The Land of Freedom from the Other Side

BY Katrina Kufer / May 10 2017 / 15:17 PM

Mi Tierra: Contemporary Artists Explore Place features 13 Latino artists sharing their experience of the American West

The Land of Freedom from the Other Side
© Ana Teresa Fernández. Image courtesy of the artist and Gallery Wendi Norris, San Francisco
Ana Teresa Fernández. Erasure 4 (performance documentation). 2015. Oil on canvas. 152.4 × 182.9 cm.

Narratives of migration and cultural amalgamation (or lack thereof) run rampant through this group exhibition at Denver Art Museum as it tackles ideas that may have descended into stereotype but still have slivers of truth. The site-specific installations bring up labour, nostalgia, memory, visibility and displacement, speaking of a community that has become a major part of the USA’s population but is still often viewed as ‘the other’.

From mixed media, performance-based video art, digital animation, fibre constructions, painting, sculpture and ceramics, the Rebecca Hart-curated exhibition inhabits a unique standpoint, embodying the duality of being both very much within, but also outside of, ‘American-ism’.

The US-Mexico border is not as polarising as many presume, with many spending their time between the two or immigrating from one side to the other. These largely US-based artists were prompted to consider the notion of ‘home’ and the ensuing artworks are complex in their layering of personal and political perspectives where identity issues, social justice and history come to the fore.

Jaime Carrejo’s 2017 work One-Way Mirror consists of two videos, one of the Mexican landscape shot from the border town El Paso, and another showing El Paso from the Mexican side of the border. The bisecting projections are displayed on tinted acrylic which complicates the scenes behind it, intending to evoke the sense of limited access but heightened desire to acquire it, much like the sensations crossing into the increasingly difficult ‘land of freedom’ entails. Other examples include Daisy Quezada’s porcelain casts of clothing worn by recent immigrants during or after border crossing accompanied by sound recordings of the experiences. Or, Gabriel Dawe’s 2016 Plux No. 36, where he has created an expansive gossamer prism that references gender stereotypes present in Mexico. There, males are not allowed to sew, but on display in the US, it lacks any of the effeminate stereotypes and therefore celebrates how a border crossing can also result in more liberal cultural values.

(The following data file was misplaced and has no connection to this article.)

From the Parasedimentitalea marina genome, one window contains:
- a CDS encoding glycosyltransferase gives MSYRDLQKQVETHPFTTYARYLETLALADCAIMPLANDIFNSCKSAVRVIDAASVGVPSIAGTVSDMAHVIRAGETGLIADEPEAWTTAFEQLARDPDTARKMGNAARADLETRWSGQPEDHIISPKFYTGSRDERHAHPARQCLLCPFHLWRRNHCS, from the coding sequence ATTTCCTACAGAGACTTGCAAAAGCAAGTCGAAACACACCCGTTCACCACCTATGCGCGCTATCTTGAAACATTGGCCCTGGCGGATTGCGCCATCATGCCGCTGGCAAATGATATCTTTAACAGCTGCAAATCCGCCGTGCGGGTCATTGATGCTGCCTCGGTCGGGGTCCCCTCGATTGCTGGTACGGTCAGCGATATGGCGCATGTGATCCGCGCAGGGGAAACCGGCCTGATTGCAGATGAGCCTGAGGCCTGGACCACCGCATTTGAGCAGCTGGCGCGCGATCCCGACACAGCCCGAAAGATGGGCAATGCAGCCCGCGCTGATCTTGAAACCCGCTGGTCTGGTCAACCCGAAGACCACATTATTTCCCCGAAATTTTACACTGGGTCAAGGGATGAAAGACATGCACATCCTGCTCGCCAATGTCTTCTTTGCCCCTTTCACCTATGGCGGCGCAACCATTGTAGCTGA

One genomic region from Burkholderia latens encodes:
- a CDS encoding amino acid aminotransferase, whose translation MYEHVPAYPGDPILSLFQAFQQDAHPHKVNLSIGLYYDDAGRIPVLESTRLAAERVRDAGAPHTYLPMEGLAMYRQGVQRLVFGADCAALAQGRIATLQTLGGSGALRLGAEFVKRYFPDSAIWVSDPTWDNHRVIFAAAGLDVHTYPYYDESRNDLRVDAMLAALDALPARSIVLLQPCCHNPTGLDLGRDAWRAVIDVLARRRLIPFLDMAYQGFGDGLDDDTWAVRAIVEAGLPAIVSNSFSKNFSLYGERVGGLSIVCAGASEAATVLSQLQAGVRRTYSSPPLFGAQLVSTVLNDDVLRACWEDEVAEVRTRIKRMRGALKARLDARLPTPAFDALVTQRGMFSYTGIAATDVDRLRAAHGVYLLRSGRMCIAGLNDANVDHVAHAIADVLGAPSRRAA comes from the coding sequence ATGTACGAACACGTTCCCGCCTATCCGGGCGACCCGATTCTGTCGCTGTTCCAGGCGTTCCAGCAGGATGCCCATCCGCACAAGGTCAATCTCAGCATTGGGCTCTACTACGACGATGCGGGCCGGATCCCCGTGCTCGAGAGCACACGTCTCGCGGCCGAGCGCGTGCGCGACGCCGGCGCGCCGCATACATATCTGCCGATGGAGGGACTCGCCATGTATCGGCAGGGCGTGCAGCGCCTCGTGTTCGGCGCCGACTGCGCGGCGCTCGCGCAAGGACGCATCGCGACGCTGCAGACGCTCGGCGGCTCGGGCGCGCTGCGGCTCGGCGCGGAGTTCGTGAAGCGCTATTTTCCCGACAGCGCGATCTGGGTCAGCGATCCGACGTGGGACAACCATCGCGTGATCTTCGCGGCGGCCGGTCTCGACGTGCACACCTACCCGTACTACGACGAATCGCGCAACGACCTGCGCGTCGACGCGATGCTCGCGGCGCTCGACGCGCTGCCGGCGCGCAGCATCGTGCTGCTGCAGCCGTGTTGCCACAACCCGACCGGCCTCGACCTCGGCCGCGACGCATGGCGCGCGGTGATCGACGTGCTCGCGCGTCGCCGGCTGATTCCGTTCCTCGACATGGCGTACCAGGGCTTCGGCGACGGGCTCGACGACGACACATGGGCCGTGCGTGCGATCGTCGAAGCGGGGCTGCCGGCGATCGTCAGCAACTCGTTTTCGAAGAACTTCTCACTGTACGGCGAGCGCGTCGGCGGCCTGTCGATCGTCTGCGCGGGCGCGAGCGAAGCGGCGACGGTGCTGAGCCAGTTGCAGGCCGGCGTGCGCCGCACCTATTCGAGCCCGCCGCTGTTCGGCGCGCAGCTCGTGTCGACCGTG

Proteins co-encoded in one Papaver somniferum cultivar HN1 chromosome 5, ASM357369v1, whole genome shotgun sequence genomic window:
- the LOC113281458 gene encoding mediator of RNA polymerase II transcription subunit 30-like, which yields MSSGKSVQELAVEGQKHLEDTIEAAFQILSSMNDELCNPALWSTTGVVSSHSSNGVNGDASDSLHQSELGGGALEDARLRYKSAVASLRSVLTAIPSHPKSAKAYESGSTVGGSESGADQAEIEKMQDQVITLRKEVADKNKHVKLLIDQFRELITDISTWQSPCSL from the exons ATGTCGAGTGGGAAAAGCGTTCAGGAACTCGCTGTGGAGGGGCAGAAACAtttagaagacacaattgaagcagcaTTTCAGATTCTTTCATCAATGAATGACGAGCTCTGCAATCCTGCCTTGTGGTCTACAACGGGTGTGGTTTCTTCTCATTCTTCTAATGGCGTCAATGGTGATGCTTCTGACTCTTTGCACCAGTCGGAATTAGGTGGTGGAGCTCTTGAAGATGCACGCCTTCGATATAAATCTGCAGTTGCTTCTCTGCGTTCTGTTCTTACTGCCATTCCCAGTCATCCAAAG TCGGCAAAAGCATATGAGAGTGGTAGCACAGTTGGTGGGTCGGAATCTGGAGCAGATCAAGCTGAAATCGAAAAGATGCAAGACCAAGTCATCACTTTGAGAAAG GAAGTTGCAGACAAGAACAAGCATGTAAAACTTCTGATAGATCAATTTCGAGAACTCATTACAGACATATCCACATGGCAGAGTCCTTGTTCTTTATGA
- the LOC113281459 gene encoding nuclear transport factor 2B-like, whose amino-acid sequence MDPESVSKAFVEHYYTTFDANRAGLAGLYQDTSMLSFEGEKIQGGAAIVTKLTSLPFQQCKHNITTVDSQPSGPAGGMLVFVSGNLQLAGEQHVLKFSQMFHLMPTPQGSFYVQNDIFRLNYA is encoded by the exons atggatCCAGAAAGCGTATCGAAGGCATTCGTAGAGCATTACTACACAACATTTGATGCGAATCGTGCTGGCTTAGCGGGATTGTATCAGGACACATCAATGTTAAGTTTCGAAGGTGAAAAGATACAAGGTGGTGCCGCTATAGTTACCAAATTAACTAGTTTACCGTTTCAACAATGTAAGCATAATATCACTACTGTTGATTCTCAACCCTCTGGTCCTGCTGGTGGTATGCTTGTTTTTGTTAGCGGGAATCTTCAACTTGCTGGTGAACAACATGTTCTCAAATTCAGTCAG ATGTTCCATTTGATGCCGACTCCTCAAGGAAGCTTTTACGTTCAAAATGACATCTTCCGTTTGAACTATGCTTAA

While this exhibition is timely in relation to Trump’s new America, these are stories from a culture-sharing population not always been welcomed with open arms with a long standing history.

Mi Tierra: Contemporary Artists Explore Place runs until 22 October at Denver Art Museum, Colorado, USA. For more information visit